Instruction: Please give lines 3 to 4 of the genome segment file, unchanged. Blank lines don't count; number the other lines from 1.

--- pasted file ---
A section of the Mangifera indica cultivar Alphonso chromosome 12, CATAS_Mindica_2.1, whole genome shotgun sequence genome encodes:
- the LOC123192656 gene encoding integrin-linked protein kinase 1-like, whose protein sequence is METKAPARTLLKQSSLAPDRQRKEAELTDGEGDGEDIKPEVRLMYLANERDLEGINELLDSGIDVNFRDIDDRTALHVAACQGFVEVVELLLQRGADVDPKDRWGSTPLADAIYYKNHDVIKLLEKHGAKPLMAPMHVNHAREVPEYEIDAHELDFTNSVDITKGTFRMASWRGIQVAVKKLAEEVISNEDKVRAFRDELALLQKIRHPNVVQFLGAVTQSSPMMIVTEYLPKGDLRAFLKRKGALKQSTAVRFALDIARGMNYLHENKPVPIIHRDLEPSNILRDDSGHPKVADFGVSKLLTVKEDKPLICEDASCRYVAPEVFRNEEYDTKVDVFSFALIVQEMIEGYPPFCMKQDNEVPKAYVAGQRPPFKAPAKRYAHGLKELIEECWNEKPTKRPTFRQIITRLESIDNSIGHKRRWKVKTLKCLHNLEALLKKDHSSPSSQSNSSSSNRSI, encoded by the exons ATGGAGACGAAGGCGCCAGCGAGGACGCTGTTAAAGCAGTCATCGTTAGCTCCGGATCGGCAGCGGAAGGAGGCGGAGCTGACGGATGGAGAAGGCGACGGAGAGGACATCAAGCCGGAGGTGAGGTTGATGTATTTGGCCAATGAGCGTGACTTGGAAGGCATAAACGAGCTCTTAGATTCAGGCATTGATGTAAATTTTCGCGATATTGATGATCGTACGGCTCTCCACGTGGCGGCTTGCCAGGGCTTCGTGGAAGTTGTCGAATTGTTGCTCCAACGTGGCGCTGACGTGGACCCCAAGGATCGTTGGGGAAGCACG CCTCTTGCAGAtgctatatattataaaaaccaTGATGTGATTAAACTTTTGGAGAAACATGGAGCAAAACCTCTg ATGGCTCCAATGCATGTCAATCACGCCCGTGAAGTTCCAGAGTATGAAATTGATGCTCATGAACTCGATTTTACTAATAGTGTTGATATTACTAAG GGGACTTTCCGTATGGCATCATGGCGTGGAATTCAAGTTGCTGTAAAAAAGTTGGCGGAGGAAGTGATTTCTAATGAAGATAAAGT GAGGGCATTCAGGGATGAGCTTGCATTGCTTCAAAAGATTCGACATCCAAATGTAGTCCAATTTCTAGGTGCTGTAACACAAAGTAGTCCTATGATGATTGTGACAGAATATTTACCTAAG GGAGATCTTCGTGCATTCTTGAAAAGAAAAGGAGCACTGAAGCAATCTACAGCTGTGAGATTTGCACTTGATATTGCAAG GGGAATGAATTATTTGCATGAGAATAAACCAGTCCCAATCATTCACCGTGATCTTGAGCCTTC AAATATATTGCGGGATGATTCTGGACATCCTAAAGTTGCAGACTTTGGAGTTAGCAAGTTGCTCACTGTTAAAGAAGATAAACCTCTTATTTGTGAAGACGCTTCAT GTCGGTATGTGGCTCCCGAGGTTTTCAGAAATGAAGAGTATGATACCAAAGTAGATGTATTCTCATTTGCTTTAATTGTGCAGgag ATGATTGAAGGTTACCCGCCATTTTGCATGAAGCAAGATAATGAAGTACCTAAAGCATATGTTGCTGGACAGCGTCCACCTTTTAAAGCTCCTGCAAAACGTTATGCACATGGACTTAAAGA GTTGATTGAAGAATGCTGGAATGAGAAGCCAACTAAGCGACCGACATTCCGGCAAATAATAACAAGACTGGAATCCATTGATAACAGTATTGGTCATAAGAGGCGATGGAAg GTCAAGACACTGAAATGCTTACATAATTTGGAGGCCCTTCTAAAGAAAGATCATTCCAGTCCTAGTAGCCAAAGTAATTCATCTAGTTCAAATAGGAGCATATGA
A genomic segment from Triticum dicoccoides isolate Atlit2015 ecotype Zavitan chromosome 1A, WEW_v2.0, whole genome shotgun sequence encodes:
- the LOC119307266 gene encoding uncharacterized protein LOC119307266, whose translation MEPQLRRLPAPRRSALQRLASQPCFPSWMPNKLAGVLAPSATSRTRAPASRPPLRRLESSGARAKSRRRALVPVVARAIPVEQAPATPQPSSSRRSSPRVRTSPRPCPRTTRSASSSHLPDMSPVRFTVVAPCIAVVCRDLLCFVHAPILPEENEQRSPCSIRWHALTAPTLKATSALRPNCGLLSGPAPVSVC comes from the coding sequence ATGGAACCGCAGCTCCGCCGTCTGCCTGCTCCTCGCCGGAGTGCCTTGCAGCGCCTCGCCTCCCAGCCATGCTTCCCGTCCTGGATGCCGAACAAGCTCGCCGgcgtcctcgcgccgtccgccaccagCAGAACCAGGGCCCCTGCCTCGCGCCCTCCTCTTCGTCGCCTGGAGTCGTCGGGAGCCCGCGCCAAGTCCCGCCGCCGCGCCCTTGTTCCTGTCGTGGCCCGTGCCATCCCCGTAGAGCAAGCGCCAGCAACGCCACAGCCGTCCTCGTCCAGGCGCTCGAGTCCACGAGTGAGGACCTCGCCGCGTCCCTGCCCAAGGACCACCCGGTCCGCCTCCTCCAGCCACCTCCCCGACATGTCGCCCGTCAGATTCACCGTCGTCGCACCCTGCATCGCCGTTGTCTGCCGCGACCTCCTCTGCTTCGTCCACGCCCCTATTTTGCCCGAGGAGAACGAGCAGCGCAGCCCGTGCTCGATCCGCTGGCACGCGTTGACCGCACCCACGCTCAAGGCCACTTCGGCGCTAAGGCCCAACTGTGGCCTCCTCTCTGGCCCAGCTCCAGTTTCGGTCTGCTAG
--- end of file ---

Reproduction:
A genomic segment from Triticum dicoccoides isolate Atlit2015 ecotype Zavitan chromosome 1A, WEW_v2.0, whole genome shotgun sequence encodes:
- the LOC119307266 gene encoding uncharacterized protein LOC119307266, whose translation MEPQLRRLPAPRRSALQRLASQPCFPSWMPNKLAGVLAPSATSRTRAPASRPPLRRLESSGARAKSRRRALVPVVARAIPVEQAPATPQPSSSRRSSPRVRTSPRPCPRTTRSASSSHLPDMSPVRFTVVAPCIAVVCRDLLCFVHAPILPEENEQRSPCSIRWHALTAPTLKATSALRPNCGLLSGPAPVSVC comes from the coding sequence ATGGAACCGCAGCTCCGCCGTCTGCCTGCTCCTCGCCGGAGTGCCTTGCAGCGCCTCGCCTCCCAGCCATGCTTCCCGTCCTGGATGCCGAACAAGCTCGCCGgcgtcctcgcgccgtccgccaccagCAGAACCAGGGCCCCTGCCTCGCGCCCTCCTCTTCGTCGCCTGGAGTCGTCGGGAGCCCGCGCCAAGTCCCGCCGCCGCGCCCTTGTTCCTGTCGTGGCCCGTGCCATCCCCGTAGAGCAAGCGCCAGCAACGCCACAGCCGTCCTCGTCCAGGCGCTCGAGTCCACGAGTGAGGACCTCGCCGCGTCCCTGCCCAAGGACCACCCGGTCCGCCTCCTCCAGCCACCTCCCCGACATGTCGCCCGTCAGATTCACCGTCGTCGCACCCTGCATCGCCGTTGTCTGCCGCGACCTCCTCTGCTTCGTCCACGCCCCTATTTTGCCCGAGGAGAACGAGCAGCGCAGCCCGTGCTCGATCCGCTGGCACGCGTTGACCGCACCCACGCTCAAGGCCACTTCGGCGCTAAGGCCCAACTGTGGCCTCCTCTCTGGCCCAGCTCCAGTTTCGGTCTGCTAG